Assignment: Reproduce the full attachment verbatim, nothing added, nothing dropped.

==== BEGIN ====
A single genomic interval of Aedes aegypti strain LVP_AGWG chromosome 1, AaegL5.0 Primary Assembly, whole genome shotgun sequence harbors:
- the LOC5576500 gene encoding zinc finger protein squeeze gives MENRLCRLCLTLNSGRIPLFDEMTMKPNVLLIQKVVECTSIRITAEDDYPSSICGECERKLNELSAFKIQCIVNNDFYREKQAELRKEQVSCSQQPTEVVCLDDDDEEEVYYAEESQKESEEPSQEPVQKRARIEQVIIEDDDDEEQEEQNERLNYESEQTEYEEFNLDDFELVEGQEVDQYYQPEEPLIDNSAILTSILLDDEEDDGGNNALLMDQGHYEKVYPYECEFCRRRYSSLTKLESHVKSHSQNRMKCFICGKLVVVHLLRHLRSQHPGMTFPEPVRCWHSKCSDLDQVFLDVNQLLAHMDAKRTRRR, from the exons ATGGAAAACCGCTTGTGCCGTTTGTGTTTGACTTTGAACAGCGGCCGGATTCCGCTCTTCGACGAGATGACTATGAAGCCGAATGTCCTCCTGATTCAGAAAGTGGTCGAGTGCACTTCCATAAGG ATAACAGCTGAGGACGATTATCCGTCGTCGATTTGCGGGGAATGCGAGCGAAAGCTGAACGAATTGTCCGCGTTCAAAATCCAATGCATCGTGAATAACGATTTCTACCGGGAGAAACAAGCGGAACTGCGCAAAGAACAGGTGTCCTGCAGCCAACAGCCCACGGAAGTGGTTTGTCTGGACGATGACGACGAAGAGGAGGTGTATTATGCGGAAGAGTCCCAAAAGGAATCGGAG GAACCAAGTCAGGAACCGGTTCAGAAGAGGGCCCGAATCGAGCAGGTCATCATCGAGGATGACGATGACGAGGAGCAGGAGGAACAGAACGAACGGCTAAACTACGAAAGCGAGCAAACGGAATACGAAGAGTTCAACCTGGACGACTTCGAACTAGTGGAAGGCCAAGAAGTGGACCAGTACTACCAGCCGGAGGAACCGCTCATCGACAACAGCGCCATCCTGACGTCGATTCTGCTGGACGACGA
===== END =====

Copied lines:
A single genomic interval of Aedes aegypti strain LVP_AGWG chromosome 1, AaegL5.0 Primary Assembly, whole genome shotgun sequence harbors:
- the LOC5576500 gene encoding zinc finger protein squeeze gives MENRLCRLCLTLNSGRIPLFDEMTMKPNVLLIQKVVECTSIRITAEDDYPSSICGECERKLNELSAFKIQCIVNNDFYREKQAELRKEQVSCSQQPTEVVCLDDDDEEEVYYAEESQKESEEPSQEPVQKRARIEQVIIEDDDDEEQEEQNERLNYESEQTEYEEFNLDDFELVEGQEVDQYYQPEEPLIDNSAILTSILLDDEEDDGGNNALLMDQGHYEKVYPYECEFCRRRYSSLTKLESHVKSHSQNRMKCFICGKLVVVHLLRHLRSQHPGMTFPEPVRCWHSKCSDLDQVFLDVNQLLAHMDAKRTRRR, from the exons ATGGAAAACCGCTTGTGCCGTTTGTGTTTGACTTTGAACAGCGGCCGGATTCCGCTCTTCGACGAGATGACTATGAAGCCGAATGTCCTCCTGATTCAGAAAGTGGTCGAGTGCACTTCCATAAGG ATAACAGCTGAGGACGATTATCCGTCGTCGATTTGCGGGGAATGCGAGCGAAAGCTGAACGAATTGTCCGCGTTCAAAATCCAATGCATCGTGAATAACGATTTCTACCGGGAGAAACAAGCGGAACTGCGCAAAGAACAGGTGTCCTGCAGCCAACAGCCCACGGAAGTGGTTTGTCTGGACGATGACGACGAAGAGGAGGTGTATTATGCGGAAGAGTCCCAAAAGGAATCGGAG GAACCAAGTCAGGAACCGGTTCAGAAGAGGGCCCGAATCGAGCAGGTCATCATCGAGGATGACGATGACGAGGAGCAGGAGGAACAGAACGAACGGCTAAACTACGAAAGCGAGCAAACGGAATACGAAGAGTTCAACCTGGACGACTTCGAACTAGTGGAAGGCCAAGAAGTGGACCAGTACTACCAGCCGGAGGAACCGCTCATCGACAACAGCGCCATCCTGACGTCGATTCTGCTGGACGACGA